At Long Last, A Chance to Live and Prosper
Petrona, a community leader, is finally experiencing peace and the joys of a dependable livelihood after a lifetime of experiencing the horrors and hardship foisted on the indigenous people of Guatemala during the armed conflict of 1960-1996.
Petrona grew up on “a small patch of land where we grew corn and had a few cows and some chickens.” When she was a girl, Petrona’s parents were killed when the army falsely accused the town’s elders of supporting the rebels. They began shooting, burned homes and crops, and even butchered livestock.
Petrona hid during the massacre, and managed to flee to a nearby city where she found work as a maid. But her employers humiliated her, calling her an animal, and treated her cruelly until peace accords were signed in 1996. When the government offered land to the displaced people, Petrona immediately moved back to Nebaj. However, even after 25 years the promises of “clean water, jobs, land, health, and opportunities” were never fulfilled. So how is it that Petrona’s life is so greatly improved?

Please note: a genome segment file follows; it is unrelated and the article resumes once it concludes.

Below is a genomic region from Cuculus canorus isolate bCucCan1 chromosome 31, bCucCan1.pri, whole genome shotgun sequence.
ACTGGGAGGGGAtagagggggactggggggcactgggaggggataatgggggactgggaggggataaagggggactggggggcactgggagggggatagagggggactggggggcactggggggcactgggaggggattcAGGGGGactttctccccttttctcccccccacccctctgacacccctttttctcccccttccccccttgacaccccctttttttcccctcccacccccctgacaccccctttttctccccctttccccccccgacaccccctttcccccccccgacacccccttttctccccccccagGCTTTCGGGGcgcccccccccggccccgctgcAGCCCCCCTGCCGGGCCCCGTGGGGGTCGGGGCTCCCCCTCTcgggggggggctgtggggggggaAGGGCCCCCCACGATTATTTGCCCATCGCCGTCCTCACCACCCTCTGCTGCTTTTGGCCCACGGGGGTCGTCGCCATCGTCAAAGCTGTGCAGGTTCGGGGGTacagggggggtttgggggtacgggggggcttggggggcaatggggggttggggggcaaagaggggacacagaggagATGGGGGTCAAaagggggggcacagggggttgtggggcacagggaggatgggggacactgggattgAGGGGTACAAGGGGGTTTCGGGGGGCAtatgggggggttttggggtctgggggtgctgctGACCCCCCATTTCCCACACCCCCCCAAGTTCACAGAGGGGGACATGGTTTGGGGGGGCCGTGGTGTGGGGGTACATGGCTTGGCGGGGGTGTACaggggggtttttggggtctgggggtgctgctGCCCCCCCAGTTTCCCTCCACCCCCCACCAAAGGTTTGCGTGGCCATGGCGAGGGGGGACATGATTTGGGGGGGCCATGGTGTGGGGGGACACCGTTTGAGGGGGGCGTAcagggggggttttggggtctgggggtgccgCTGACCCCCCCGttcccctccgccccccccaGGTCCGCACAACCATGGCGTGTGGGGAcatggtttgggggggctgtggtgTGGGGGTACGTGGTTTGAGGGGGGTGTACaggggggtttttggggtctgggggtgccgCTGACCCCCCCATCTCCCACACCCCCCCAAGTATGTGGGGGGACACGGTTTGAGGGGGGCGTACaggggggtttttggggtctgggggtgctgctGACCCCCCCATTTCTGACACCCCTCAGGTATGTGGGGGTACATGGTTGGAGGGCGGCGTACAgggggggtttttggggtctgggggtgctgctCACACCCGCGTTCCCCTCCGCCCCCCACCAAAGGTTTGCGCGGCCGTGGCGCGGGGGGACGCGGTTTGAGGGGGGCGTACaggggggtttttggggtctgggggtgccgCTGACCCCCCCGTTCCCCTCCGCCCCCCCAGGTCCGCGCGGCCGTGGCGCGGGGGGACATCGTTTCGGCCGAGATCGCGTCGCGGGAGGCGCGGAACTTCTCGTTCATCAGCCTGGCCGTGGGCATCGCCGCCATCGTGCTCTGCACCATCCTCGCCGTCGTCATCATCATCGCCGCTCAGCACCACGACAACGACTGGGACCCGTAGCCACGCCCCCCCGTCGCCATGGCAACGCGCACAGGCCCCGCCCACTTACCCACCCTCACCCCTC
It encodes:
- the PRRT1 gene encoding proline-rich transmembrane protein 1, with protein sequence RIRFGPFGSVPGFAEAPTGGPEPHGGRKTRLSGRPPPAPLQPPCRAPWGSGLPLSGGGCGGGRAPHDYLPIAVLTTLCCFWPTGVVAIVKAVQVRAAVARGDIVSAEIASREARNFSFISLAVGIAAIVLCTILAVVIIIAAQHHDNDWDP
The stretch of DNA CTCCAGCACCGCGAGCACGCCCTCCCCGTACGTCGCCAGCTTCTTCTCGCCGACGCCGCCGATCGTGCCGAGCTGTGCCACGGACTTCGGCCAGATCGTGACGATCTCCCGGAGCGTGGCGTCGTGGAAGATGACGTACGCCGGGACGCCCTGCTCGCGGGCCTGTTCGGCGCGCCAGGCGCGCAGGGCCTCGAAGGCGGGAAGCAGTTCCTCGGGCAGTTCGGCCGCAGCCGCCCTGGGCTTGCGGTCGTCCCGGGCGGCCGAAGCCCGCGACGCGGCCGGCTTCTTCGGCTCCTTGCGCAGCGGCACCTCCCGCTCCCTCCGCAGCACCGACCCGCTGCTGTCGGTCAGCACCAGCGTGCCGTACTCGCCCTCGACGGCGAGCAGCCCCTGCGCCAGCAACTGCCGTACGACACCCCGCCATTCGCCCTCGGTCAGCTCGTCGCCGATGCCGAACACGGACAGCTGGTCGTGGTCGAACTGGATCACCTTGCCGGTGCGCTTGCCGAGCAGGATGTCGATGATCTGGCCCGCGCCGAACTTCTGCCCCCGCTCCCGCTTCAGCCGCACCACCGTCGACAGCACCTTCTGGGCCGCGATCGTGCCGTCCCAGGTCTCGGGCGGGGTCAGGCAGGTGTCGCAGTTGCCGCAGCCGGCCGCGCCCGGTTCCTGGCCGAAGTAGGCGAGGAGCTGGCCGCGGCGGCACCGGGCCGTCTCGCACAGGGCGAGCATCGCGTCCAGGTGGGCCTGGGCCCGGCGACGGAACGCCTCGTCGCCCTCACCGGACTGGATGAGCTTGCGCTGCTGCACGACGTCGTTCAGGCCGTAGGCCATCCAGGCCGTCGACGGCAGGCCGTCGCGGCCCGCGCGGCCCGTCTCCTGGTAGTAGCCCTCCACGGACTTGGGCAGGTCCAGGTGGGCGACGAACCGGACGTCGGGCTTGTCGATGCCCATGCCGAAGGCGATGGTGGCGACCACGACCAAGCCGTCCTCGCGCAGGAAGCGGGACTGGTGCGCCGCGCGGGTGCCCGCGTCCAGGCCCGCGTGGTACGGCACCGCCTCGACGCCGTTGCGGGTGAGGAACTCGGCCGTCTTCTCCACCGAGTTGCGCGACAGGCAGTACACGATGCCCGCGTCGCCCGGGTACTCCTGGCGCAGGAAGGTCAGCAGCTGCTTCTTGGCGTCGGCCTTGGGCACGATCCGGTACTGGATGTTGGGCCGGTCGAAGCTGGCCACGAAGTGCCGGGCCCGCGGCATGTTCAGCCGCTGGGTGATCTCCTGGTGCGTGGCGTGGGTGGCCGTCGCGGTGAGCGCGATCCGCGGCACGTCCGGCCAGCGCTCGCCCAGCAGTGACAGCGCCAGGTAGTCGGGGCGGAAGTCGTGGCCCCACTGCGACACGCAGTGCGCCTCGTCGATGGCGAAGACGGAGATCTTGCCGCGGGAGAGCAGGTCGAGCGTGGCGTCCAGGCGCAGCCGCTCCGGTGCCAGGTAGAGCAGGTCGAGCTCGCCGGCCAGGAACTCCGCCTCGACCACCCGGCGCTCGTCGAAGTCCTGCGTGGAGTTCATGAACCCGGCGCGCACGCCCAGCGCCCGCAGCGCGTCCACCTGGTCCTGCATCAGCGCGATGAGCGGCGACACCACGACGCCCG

“What you see here in our community today is due to our hard work, our determination, our efforts and the help of [local partner] CIEDEG. We have access to clean water. We advocate for infrastructure and services now from our municipality. I have a greenhouse where I work with five other women. We are slowly re-weaving the social fabric that the army tore apart. We plant tomatoes, bell peppers, jalapeños, and cucumbers in the greenhouse, and swiss chard, mustard greens, cauliflower, and broccoli in the ground. Last year we picked about 2,000 pounds of tomatoes in just one harvest. I like the work we do because we have enough to eat and enough to sell. I can buy my own seeds for next year, and I’m not dependent on anyone now.”
Guatemala Nebaj Quetzaltenango Program
Led by Church World Service and Local Partner CIEDEG